The difference between [[page links]], #tags, and properties::

Originally published: Page Links vs Tags in Logseq | Aryan Sawhney

If you’re anything like most people who first come to [[Logseq]], you may be wondering what’s the difference between a [[page link]] and a #tag

Truth be told, the difference is primarily visual. For the most part, they are both the exact same in functionality. They both link to another page. If you click one it will take you to another page and both will appear on the linked references of that page as well.

So then where does the difference lie? Well the first is small and it’s that a tag can only be a single word, while a page link can be more than one word. Of course it’s also possible to have a multi word tag using #[[somepage]] which renders this point fairly insignificant.

They are, very similar but there are two cases in which they can be very different from each other.

Visual Distinction

A signficant difference between the two forms of linking is the difference in aesthetics. Most themes, by default, have some kind of special styling applied to the tags and this can differ wildly between themes. The fact that the tags are so visually distinct and can look very different from the text means that it’s typically better suited for essentially describing the contents of the block while page links are better for blending in with the text and linking to things while you’re writing in the middle of sentences.

By turning off brackets, using the shortcut mod+c mod+b, you can blend it in even further with the text.

Customizing the appearance

Different themes come with different styles for tags by default, you should definitely take a look at a few themes to find one you like, but in the case the theme you like doesn’t have the best tags design, you can always customize it!

Another very useful perk is that it is easy to customize a link that goes to a specific page, for instance, you can make all tags to the twitter page have a blue background. Below is the CSS code that you can add to your Custom.css file.

Customizing a page link

.page-ref {
    color: teal;
}

Customizing a tag

a.tag {
    font-size: 1em;
    background-color: teal;
    border-radius: 30px;
    padding: 0px;
    color: antiquewhite;
}

Customizing a tag to a specific page

a.tag[data-ref="twitter"] {
    font-size: 1em;
    background-color: blue;
    border-radius: 30px;
    padding: 0px;
    color: antiquewhite;
}

Customizing a page link to a specific page

.page-ref[data-ref="twitter"] {
    color: red;
}

The tags plugin

Sure they’re essentially the same, but there is an extension by Gidong Kwon called, simply “tags”. This extension, installable from the marketplace, adds an interface which you can trigger from the toolbar which gives you a glance of all the tags that you have used across your entire database and classify it based on the total links (only #tags).

You can see references to them and even sort based on tags with the most or least references. It’s a super neat and powerful plugin which can definitely influence the way you structure your workflow.

Special Case: Page Tags

Well there is another type of tag, and this is a page link. Similar to Aliases, as seen in The Ultimate Guide to Aliases in Logseq, a page tag is something that you add to the first block in any page. You follow the syntax of tags:: tag, anotherTagso that it ends up looking like this.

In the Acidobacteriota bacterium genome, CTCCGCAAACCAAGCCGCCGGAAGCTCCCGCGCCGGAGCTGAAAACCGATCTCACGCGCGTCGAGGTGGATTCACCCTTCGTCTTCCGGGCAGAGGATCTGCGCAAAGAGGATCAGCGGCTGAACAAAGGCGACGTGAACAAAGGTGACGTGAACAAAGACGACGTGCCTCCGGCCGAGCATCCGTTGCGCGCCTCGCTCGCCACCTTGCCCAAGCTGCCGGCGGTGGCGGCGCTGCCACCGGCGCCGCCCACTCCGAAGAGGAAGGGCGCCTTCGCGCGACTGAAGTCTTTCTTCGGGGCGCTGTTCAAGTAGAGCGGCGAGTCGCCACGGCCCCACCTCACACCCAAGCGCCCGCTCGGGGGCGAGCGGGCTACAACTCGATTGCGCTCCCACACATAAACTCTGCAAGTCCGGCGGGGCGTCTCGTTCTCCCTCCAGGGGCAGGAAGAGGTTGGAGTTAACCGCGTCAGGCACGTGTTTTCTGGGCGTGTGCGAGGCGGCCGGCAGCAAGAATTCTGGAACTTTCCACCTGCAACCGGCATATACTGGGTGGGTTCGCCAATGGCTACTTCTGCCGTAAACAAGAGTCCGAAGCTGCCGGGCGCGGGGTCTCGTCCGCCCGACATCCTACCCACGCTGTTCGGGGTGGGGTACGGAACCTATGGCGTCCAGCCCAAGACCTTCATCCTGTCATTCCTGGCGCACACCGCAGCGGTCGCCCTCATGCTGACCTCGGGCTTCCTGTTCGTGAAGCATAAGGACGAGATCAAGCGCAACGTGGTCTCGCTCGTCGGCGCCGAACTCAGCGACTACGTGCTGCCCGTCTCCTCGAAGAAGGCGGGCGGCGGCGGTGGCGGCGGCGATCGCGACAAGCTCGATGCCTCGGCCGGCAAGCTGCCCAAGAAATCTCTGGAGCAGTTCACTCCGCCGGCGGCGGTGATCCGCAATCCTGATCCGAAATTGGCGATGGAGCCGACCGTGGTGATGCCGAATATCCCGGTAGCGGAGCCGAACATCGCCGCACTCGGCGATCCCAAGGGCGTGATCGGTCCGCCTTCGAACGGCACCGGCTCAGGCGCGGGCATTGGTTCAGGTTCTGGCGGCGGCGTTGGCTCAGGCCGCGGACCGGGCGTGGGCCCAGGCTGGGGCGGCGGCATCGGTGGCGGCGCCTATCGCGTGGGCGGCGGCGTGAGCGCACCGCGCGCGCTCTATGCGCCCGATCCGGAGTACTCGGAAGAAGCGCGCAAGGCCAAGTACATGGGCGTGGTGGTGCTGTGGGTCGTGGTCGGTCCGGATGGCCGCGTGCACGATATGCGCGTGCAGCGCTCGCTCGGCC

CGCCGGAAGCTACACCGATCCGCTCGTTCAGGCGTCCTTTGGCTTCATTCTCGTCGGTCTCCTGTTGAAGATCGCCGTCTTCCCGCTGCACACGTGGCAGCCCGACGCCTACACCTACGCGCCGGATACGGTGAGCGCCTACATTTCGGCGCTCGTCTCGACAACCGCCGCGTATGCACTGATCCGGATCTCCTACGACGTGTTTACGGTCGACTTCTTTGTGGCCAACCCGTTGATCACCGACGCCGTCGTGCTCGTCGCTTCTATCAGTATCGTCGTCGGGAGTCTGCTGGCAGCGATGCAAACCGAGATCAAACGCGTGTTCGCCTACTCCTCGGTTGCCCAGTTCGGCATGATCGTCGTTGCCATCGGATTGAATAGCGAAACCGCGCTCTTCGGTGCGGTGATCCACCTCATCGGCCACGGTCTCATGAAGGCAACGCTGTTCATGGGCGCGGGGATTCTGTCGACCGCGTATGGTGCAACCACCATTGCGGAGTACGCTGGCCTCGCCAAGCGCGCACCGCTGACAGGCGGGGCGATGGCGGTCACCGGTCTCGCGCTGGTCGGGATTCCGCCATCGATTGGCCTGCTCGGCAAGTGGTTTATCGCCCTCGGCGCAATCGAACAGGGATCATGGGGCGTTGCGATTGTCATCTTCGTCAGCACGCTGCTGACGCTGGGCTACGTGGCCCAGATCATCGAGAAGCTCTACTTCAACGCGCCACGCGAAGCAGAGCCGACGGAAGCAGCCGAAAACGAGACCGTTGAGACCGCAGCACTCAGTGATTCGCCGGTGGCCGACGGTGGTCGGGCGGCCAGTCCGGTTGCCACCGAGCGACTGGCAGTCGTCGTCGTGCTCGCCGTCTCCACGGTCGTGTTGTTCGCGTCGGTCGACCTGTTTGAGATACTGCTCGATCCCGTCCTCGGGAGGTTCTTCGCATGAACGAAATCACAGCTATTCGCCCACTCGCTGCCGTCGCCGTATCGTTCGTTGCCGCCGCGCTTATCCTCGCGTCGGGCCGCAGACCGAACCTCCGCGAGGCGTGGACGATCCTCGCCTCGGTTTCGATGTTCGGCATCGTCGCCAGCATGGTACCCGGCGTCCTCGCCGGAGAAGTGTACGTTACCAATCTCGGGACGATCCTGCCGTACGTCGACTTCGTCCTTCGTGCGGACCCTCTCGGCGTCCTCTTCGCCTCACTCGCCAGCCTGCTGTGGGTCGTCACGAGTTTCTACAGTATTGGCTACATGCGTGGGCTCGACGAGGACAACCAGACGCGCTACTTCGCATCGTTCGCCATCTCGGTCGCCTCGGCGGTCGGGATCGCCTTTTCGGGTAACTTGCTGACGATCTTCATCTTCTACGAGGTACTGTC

What’s special about these tags is that it’s a property of page and is therefore associated with the entire page and not a block in particular. If you go to any of these pages, you will also now see a special section called “pages tagged with” which, at a glance shows you all the pages that you have tagged with it. Cool!

Conclusion

Overall, my general recommendation to anyone using Logseq is to use page links, primarily in cases where you’re linking as part of a sentence, for instance like the text According to [[Dr. Brad Schoenfeld]] adding resistance training to a dietary regimen is associated with reduced body fat percentage if calories are controlled

In the same case, if I’d like to relate it to an overarching topic of weight loss, I’d add a tag of #[[weight loss]] to the end of the line. This also blends in well with the tags plugin as with that plugin, you will be able to easily visualize this relationship.

Finally, you can use page tags which are my preference if the entire page is about a specific topic and I’d like to be directed to this page whenever I want to revisit the said topic.

5 Likes

I’m currently wrapping up my video on the topic and going to link to the original post, it’s so good. Was my main source for info as well.

Video is live, you can find it here

2 Likes

Awesome! Please add the video to the first post once it’s ready. You should be able to edit the post directly:

1 Like

I don’t know what sections this sentence is talking about.

Also, is the page tags syntax “tags::” or “tags:” ?

Finally, in the screenshot, the page tags are nicely formatted in blue. I don’t see that using the default logseq theme, so I bet the screenshot shows the results of a custom theme. If so, could you say which one?

1 Like

This is in my default theme, as you can see the properties should change color.
image

If that doesn’t happen then usually I have a few journal entries or other hidden lines in my page above the properties I made. Using the menu I use open with default app and then fix it to look like so.
image

As you can see, tags is like any property with double ::

Once you have done this, click on the tag and you should see this on the bottom of the page
image

Hope that helps

2 Likes

@Bas_Grolleman, thanks!